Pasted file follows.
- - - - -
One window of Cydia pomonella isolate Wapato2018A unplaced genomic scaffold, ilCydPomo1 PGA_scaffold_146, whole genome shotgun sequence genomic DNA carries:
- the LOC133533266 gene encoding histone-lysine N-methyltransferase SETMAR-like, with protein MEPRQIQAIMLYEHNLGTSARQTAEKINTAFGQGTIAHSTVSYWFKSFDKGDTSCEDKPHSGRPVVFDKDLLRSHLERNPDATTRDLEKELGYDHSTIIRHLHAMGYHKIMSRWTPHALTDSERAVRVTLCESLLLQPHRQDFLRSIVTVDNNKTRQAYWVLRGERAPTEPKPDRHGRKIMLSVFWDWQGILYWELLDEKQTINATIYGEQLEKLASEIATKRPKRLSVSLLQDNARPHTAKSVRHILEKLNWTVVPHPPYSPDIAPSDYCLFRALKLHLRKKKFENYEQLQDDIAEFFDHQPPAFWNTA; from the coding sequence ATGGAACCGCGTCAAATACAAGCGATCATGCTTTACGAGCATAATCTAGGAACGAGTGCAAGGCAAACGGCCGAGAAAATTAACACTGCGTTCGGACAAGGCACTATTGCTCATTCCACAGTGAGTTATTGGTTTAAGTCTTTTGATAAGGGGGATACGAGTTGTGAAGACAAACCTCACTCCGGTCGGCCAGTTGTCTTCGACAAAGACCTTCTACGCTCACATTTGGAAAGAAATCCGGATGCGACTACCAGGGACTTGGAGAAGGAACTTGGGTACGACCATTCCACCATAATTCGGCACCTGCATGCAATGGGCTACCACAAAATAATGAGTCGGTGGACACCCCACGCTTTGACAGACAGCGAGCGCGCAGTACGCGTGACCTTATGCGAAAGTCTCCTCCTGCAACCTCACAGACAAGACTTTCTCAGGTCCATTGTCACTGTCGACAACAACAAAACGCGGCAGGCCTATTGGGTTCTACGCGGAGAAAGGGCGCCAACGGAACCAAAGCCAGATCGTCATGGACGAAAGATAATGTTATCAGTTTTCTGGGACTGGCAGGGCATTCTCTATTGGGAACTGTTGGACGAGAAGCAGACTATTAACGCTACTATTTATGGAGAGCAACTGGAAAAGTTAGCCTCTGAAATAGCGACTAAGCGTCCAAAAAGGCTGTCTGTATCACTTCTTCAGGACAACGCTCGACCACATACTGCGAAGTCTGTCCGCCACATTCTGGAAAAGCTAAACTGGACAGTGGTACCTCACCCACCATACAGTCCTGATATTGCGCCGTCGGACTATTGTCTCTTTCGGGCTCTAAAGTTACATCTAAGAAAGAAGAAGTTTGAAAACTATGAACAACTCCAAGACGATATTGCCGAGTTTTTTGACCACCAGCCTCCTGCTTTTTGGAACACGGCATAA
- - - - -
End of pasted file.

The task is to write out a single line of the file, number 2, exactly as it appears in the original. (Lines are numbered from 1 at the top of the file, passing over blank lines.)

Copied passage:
- the LOC133533266 gene encoding histone-lysine N-methyltransferase SETMAR-like, with protein MEPRQIQAIMLYEHNLGTSARQTAEKINTAFGQGTIAHSTVSYWFKSFDKGDTSCEDKPHSGRPVVFDKDLLRSHLERNPDATTRDLEKELGYDHSTIIRHLHAMGYHKIMSRWTPHALTDSERAVRVTLCESLLLQPHRQDFLRSIVTVDNNKTRQAYWVLRGERAPTEPKPDRHGRKIMLSVFWDWQGILYWELLDEKQTINATIYGEQLEKLASEIATKRPKRLSVSLLQDNARPHTAKSVRHILEKLNWTVVPHPPYSPDIAPSDYCLFRALKLHLRKKKFENYEQLQDDIAEFFDHQPPAFWNTA; from the coding sequence ATGGAACCGCGTCAAATACAAGCGATCATGCTTTACGAGCATAATCTAGGAACGAGTGCAAGGCAAACGGCCGAGAAAATTAACACTGCGTTCGGACAAGGCACTATTGCTCATTCCACAGTGAGTTATTGGTTTAAGTCTTTTGATAAGGGGGATACGAGTTGTGAAGACAAACCTCACTCCGGTCGGCCAGTTGTCTTCGACAAAGACCTTCTACGCTCACATTTGGAAAGAAATCCGGATGCGACTACCAGGGACTTGGAGAAGGAACTTGGGTACGACCATTCCACCATAATTCGGCACCTGCATGCAATGGGCTACCACAAAATAATGAGTCGGTGGACACCCCACGCTTTGACAGACAGCGAGCGCGCAGTACGCGTGACCTTATGCGAAAGTCTCCTCCTGCAACCTCACAGACAAGACTTTCTCAGGTCCATTGTCACTGTCGACAACAACAAAACGCGGCAGGCCTATTGGGTTCTACGCGGAGAAAGGGCGCCAACGGAACCAAAGCCAGATCGTCATGGACGAAAGATAATGTTATCAGTTTTCTGGGACTGGCAGGGCATTCTCTATTGGGAACTGTTGGACGAGAAGCAGACTATTAACGCTACTATTTATGGAGAGCAACTGGAAAAGTTAGCCTCTGAAATAGCGACTAAGCGTCCAAAAAGGCTGTCTGTATCACTTCTTCAGGACAACGCTCGACCACATACTGCGAAGTCTGTCCGCCACATTCTGGAAAAGCTAAACTGGACAGTGGTACCTCACCCACCATACAGTCCTGATATTGCGCCGTCGGACTATTGTCTCTTTCGGGCTCTAAAGTTACATCTAAGAAAGAAGAAGTTTGAAAACTATGAACAACTCCAAGACGATATTGCCGAGTTTTTTGACCACCAGCCTCCTGCTTTTTGGAACACGGCATAA